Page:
Summer means more time on Rig, our 26-foot motorhome. We have her de-winterized, we stock her cupboards with food and clothing, firewood and charcoal, and we hit the road. We looooove to road trip. Every aspect of it: the pack up, the drive, the coffee and junk food stops, the settling in in a new place. Hubby and I traveled Europe as 20-somethings this way, covering ground in our first car, a Honda Civic, using an atlas and when we could, a local map. Back then, we didn't have GPS.
Last week, on our way back from an RV vacation, we came upon an accident. Actually, it occurred a few cars ahead of us. We stopped, of course. Hubby helped a women out of an overturned SUV; I helped with first aid. We weren't alone--we had about a dozen Good Samaritans converge on the scene, a few before us. One was a trauma nurse--I was glad to have a fellow health care worker by me. The ambulance didn't arrive for many long minutes and the entire time, I thought of the worst case scenario for these women, and was grateful all at once that it was not.
No one can account for when an accident is going to happen. But these ladies were helped immensely by the fact they were wearing seat belts. This was the one thing they did that day to take care of themselves.
But what do you do everyday to take care of yourself? How do you fill your well? What does it mean?
Because I truly believe that filling your well is as important as wearing your seat belt.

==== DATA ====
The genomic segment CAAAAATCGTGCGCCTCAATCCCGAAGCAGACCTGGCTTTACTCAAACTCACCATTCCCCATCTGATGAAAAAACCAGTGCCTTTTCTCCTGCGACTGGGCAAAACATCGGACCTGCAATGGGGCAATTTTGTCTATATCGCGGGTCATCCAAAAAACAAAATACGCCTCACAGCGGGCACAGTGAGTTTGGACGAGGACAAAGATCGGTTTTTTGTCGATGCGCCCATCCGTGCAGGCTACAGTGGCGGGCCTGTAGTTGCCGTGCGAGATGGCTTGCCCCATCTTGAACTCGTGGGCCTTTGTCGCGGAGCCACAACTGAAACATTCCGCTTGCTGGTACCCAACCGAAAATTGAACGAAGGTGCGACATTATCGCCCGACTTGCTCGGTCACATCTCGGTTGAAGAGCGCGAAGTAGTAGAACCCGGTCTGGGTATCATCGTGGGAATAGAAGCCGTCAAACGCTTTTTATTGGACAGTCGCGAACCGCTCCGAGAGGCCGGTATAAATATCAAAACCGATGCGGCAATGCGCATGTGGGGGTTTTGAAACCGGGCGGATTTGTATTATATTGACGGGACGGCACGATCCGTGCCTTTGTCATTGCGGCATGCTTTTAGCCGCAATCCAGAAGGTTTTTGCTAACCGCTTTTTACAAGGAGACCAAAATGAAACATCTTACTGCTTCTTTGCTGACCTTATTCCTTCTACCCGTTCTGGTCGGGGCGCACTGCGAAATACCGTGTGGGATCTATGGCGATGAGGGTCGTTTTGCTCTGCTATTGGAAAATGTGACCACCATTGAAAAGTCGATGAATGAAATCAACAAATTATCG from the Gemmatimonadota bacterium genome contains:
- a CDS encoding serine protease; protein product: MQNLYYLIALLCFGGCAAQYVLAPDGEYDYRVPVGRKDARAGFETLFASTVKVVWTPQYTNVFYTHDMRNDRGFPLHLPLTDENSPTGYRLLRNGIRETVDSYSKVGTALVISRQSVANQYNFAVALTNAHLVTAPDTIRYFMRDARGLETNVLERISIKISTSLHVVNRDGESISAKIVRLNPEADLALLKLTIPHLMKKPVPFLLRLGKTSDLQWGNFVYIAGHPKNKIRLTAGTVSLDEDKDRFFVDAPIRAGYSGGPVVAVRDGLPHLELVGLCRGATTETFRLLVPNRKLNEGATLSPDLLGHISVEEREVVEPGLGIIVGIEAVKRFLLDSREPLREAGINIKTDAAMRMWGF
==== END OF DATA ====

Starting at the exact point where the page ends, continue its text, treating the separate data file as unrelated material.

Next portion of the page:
Okay, so I'm not a health coach. This isn't an ad for a workout regimen or a diet plan. I'm not even the greatest at taking care of me--I'm a mother of four who puts my family first. I run on adrenaline and coffee and solid hope. But something happens like this, eyeopeners, that give me pause. It gives me pause for days.
Filling your well isn't just an external action. It isn't just about spa pedicures, and retail therapy (though it could be! No judgement. I love gifting myself new books). Filling your well is also about reflection; it's also about acknowledgement.
Because how lucky we have been to have these days. But have you taken them in? Have you laughed/cried/talked about it? Have you decided what you would take from it, learn from it? And then have you taken the totality of your world and somehow made it so others can feel joy/hope/love, too?
When I left the accident site, I said a prayer for every soul present on that side of the road. I thanked God for the miracle of those women's safety. But I believe the greatest gift for all of us that day was that we all walked away with our wells full. With gratitude, with renewed faith in strangers, with appreciation for air bags, and for me, with the superhero's determination that I have more work to do in this world.
Let's keep our wells full.
Take care, my friends.